The mind loves to produce negative thought patterns, which in turn make us feel depressed or sad or anxious or whatever yet this is not who we are. If we can start to become conscious of what we’re thinking and telling ourselves throughout the day, we can grab ahold of these thoughts and start to change them. Once our thoughts start to change, our feelings eventually change and we end up in a completely new experience than we did when we were looping negativity. The issue is that we’re so unconscious of these loops because they’re so subtle. We bypass the thoughts and we end up just feeling the blah feelings wondering how we got here. This is what dictates our day and who we believe we are.

Now, this takes time and there are no shortcuts but I will say what I wish I knew when I started this journey was that most of what we’re telling ourselves day in and day out is what we were fed in our childhood by our parents criticism, yelling, rules and so forth. If we can start to watch how we talk to ourselves (ex: how we scold ourselves for not doing something perfectly, how we don’t like the way our body looks, how we’re constantly in a rush to ahead for love and attention, etc.), we can soon start to see how this is impacting our body as a whole because as I mentioned at the top of this article, our thoughts are always giving information to our cells.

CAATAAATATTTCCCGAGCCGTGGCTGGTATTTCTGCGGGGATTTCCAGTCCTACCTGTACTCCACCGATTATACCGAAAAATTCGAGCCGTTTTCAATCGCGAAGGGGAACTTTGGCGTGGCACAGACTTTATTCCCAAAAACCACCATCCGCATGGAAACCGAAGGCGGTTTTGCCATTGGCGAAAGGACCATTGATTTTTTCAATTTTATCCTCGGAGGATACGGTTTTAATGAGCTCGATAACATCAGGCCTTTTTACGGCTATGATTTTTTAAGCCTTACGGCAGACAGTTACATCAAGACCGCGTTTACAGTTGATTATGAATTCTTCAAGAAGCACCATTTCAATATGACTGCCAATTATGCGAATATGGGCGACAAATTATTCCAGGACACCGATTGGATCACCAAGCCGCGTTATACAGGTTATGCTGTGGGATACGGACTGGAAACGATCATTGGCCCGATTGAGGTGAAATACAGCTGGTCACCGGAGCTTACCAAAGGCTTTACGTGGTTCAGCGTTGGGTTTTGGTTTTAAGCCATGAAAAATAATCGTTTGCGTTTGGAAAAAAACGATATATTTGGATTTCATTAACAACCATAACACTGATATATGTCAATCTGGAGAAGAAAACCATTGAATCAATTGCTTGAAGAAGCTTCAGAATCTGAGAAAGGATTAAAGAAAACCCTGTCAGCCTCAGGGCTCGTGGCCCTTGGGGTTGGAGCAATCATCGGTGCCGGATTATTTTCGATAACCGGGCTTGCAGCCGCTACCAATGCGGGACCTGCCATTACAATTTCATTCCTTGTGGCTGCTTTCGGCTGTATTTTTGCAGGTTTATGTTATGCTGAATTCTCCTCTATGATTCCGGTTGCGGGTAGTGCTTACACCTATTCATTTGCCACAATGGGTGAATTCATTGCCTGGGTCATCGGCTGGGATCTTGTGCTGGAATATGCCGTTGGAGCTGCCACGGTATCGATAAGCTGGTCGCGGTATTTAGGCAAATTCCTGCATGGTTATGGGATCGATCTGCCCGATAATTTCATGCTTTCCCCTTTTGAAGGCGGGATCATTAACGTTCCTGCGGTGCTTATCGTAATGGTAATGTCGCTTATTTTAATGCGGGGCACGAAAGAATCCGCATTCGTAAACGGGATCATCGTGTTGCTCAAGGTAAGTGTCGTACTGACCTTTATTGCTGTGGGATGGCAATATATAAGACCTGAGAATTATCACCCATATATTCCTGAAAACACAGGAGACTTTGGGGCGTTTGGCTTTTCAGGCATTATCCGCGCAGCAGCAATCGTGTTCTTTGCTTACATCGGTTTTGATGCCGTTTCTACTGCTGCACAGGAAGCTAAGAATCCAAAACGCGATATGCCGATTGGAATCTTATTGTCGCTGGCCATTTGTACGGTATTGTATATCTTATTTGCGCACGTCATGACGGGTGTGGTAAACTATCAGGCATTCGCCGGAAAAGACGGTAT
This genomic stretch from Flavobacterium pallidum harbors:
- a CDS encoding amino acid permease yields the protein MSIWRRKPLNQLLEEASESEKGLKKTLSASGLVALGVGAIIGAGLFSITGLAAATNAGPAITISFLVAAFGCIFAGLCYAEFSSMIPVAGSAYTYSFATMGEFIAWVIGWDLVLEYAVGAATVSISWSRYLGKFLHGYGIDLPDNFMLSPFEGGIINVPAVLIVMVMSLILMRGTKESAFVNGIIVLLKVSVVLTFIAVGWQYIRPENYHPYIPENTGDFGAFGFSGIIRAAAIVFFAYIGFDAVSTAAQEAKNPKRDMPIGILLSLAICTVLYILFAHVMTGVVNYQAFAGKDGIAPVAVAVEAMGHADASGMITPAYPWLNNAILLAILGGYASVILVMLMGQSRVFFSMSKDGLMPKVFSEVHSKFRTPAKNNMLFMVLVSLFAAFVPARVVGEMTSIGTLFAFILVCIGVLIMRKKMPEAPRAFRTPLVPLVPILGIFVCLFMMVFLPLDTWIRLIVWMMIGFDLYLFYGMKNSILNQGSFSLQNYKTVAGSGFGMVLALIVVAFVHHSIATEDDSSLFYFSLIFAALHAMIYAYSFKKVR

This is exactly how I became unwell for so long. Abuse, emotional pain and trauma of any kind often leads to self-hatred and looping thoughts of negativity, which in turn tells the cells in our body what to do and manifests as anything from depression to physical disease and so forth. It’s different for all of us because we’ve all had such different life experiences but what binds us all together is that we all feel the same emotions and feelings day in and day out. We may not think others are suffering but we’ve all been through ups and downs that dictate our thoughts and feelings so please know you’re not alone if you’re just realizing you’ve been living your life stuck in loops of negativity, anger, shame, fear etc.